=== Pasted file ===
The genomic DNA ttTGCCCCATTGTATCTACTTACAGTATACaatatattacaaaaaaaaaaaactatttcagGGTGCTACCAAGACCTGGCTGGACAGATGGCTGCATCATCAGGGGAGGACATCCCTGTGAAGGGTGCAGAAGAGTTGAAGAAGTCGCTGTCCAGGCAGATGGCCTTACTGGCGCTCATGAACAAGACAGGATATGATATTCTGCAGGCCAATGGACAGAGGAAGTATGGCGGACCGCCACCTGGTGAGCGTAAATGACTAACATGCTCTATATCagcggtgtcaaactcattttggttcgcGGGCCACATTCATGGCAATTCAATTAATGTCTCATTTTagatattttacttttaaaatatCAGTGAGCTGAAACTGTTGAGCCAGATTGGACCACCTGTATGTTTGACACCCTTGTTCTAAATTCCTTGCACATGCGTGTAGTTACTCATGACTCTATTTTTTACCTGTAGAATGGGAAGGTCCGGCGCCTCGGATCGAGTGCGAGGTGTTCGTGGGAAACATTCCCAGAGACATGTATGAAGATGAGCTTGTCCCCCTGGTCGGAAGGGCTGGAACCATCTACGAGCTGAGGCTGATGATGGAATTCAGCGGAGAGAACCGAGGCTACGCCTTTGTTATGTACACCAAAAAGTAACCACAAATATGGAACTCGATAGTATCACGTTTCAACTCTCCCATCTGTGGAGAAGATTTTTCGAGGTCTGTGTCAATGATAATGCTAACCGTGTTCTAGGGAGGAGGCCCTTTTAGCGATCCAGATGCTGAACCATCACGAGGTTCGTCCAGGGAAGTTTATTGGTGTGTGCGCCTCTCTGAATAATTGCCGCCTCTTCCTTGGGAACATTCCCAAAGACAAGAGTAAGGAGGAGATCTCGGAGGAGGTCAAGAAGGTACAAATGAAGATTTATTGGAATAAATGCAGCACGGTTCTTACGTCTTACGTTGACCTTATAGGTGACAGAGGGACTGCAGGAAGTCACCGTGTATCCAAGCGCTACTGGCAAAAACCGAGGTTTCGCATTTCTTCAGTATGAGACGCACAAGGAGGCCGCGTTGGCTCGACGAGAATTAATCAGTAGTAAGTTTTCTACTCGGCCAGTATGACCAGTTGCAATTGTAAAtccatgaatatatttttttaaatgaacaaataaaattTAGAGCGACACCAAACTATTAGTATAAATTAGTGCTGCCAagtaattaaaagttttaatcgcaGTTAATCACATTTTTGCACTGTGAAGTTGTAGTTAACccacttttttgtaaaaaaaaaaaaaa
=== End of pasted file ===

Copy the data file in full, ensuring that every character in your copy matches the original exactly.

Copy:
The genomic DNA ttTGCCCCATTGTATCTACTTACAGTATACaatatattacaaaaaaaaaaaactatttcagGGTGCTACCAAGACCTGGCTGGACAGATGGCTGCATCATCAGGGGAGGACATCCCTGTGAAGGGTGCAGAAGAGTTGAAGAAGTCGCTGTCCAGGCAGATGGCCTTACTGGCGCTCATGAACAAGACAGGATATGATATTCTGCAGGCCAATGGACAGAGGAAGTATGGCGGACCGCCACCTGGTGAGCGTAAATGACTAACATGCTCTATATCagcggtgtcaaactcattttggttcgcGGGCCACATTCATGGCAATTCAATTAATGTCTCATTTTagatattttacttttaaaatatCAGTGAGCTGAAACTGTTGAGCCAGATTGGACCACCTGTATGTTTGACACCCTTGTTCTAAATTCCTTGCACATGCGTGTAGTTACTCATGACTCTATTTTTTACCTGTAGAATGGGAAGGTCCGGCGCCTCGGATCGAGTGCGAGGTGTTCGTGGGAAACATTCCCAGAGACATGTATGAAGATGAGCTTGTCCCCCTGGTCGGAAGGGCTGGAACCATCTACGAGCTGAGGCTGATGATGGAATTCAGCGGAGAGAACCGAGGCTACGCCTTTGTTATGTACACCAAAAAGTAACCACAAATATGGAACTCGATAGTATCACGTTTCAACTCTCCCATCTGTGGAGAAGATTTTTCGAGGTCTGTGTCAATGATAATGCTAACCGTGTTCTAGGGAGGAGGCCCTTTTAGCGATCCAGATGCTGAACCATCACGAGGTTCGTCCAGGGAAGTTTATTGGTGTGTGCGCCTCTCTGAATAATTGCCGCCTCTTCCTTGGGAACATTCCCAAAGACAAGAGTAAGGAGGAGATCTCGGAGGAGGTCAAGAAGGTACAAATGAAGATTTATTGGAATAAATGCAGCACGGTTCTTACGTCTTACGTTGACCTTATAGGTGACAGAGGGACTGCAGGAAGTCACCGTGTATCCAAGCGCTACTGGCAAAAACCGAGGTTTCGCATTTCTTCAGTATGAGACGCACAAGGAGGCCGCGTTGGCTCGACGAGAATTAATCAGTAGTAAGTTTTCTACTCGGCCAGTATGACCAGTTGCAATTGTAAAtccatgaatatatttttttaaatgaacaaataaaattTAGAGCGACACCAAACTATTAGTATAAATTAGTGCTGCCAagtaattaaaagttttaatcgcaGTTAATCACATTTTTGCACTGTGAAGTTGTAGTTAACccacttttttgtaaaaaaaaaaaaaa